Hot or Cold? Boiling Water
With the Thanksgiving holiday, many kitchens will be alive with cooking and festivities with family and friends. One of the traditional side dishes, mashed potatoes, is usually cooked with boiling water. We decided to honor chefs everywhere who are busy making one of the most memorable meals of the year, and do an experiment with something they all use. So, let’s do an experiment about boiling water.
Does cold water really boil faster than hot water? The legend says that cold water will boil faster than hot water because the water molecules are closer together and will therefore heat up faster. What do you think?
Let’s Try It.
This experiment will investigate the effects of gravity on objects of different masses.
Hot water will boil faster than cold water.
1 medium sauce pan, measuring cup, thermometer and timer.
Measure 1 cup of the cold water, and record the temperature using your thermometer.
Place the 1 cup of water into the pan with the thermometer. Let the temperature stabilize and record the starting temperature.
Place the pan on the burner and start the timer.
When the water starts to boil (you will be able to tell because the temperature will not increase anymore), stop the timer and record the boiling water temperature and the elapsed time.
Repeat using warm (approx. 80◦ F) and hot water (approx. 120◦-140◦ F)
Over the course of running the experiments, did you discover that if we minimize air resistance, all objects fall to the ground at the same rate?
My results are listed in the table. As expected, the hot water took the least amount of time to boil, followed by the warm water and in last place, the cold water. This was, in fact, our hypothesis. So why did the hot water boil faster? This is because it takes a certain amount of energy to make water boil (in this case we are talking only about thermal, or heat, energy).The initial hot, warm and cold water all have energy. We need to increase the energy of the water to make it boil. Since the hot water already has more energy than the warm or cold water we need to add less. This is why the hot water boils faster than the warm and cold water.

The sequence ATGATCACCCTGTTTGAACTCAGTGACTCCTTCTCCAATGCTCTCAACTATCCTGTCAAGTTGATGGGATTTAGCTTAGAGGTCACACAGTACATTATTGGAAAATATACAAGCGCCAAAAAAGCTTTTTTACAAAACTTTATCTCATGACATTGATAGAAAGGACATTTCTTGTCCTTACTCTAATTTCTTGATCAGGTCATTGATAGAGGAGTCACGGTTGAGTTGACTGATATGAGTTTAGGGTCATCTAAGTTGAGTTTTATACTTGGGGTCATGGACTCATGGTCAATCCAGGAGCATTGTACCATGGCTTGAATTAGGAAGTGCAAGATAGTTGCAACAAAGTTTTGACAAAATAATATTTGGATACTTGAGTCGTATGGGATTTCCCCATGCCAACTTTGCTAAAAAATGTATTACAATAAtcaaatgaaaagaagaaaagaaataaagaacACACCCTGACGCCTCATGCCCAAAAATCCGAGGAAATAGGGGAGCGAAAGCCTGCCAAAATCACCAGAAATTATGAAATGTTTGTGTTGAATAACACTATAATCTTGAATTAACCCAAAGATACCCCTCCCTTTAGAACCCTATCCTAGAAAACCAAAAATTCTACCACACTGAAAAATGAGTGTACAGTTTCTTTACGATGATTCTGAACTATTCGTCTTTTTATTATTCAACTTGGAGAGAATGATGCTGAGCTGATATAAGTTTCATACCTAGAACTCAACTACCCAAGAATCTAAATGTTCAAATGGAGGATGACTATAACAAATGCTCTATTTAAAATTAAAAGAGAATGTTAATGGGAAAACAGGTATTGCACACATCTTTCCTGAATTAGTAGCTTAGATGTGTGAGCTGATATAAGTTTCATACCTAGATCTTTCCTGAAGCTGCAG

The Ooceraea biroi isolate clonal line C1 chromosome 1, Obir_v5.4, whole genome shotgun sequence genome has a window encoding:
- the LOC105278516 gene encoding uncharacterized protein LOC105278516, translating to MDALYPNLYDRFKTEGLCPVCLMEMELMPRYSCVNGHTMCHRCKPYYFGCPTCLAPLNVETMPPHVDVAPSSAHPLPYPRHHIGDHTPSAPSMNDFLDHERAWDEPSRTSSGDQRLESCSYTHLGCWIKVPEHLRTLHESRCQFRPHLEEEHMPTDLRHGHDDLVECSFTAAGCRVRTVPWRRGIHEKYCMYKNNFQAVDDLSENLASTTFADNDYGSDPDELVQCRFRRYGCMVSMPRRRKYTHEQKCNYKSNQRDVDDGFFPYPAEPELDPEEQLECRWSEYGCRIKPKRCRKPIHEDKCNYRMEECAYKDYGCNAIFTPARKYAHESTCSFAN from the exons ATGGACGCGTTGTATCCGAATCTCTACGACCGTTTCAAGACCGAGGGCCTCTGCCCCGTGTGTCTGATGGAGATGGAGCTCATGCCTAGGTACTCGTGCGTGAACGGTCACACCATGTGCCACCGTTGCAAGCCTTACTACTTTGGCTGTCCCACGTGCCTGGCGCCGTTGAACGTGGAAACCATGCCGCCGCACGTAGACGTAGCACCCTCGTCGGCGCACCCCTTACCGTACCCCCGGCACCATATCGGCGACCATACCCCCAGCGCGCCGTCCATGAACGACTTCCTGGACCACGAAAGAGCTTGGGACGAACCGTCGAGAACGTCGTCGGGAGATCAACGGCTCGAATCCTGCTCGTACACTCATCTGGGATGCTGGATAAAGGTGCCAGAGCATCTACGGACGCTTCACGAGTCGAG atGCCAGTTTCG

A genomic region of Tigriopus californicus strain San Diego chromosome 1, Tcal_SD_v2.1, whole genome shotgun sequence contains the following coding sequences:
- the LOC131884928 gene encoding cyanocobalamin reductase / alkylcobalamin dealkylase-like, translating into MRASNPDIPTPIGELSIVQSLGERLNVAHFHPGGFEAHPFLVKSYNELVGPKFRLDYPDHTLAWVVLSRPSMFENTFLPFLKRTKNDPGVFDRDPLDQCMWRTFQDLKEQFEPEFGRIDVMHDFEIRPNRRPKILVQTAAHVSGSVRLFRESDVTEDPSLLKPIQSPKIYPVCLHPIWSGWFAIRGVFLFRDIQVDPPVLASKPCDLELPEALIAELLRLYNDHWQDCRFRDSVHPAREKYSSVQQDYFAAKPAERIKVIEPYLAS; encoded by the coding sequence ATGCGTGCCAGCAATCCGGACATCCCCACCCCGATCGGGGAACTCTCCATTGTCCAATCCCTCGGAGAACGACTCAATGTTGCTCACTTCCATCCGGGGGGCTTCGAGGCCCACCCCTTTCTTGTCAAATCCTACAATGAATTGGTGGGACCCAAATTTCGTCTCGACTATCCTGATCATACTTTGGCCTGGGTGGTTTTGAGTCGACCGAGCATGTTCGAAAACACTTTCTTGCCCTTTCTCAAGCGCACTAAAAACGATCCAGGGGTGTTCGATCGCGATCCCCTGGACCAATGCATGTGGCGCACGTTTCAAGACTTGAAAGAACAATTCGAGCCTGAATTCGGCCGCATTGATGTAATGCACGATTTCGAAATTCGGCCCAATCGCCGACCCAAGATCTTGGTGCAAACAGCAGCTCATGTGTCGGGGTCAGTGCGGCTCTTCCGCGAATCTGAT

Starting Temperature (◦ F)
Boiling Temperature (◦ F)
Elapsed Time (min.)
Did you notice something else interesting? The boiling temperature of my water was only about 203◦ F. I thought potable water boiled at 212 ◦ F. Why did my water boil at a lower temperature? That is because water boils at 212°F at sea level and we are at approximately 5,000 feet in elevation above sea level where there is not as much atmospheric pressure. Because there is less pressure it does not take as much energy to boil water (or any other liquid) because the molecules are not pressed together and move more freely. As can be seen by the phase diagram below, as the pressure goes down the temperature at which water will turn to gas also goes down (follow the red line). On top of Mt. Everest (approx. 29,000 ft in elevation above sea level) water will boil at 156 ◦ F. The boiling point of water will decrease by 1.8 ◦ F for every 935 ft of elevation. So, if the boiling point of water at sea level is 212°F, then at 5,000ft we can expect the boiling point of water to be 9.6◦ F less. The final expected boiling water temperature is then 202.4◦ F. That is pretty close to our thermometer!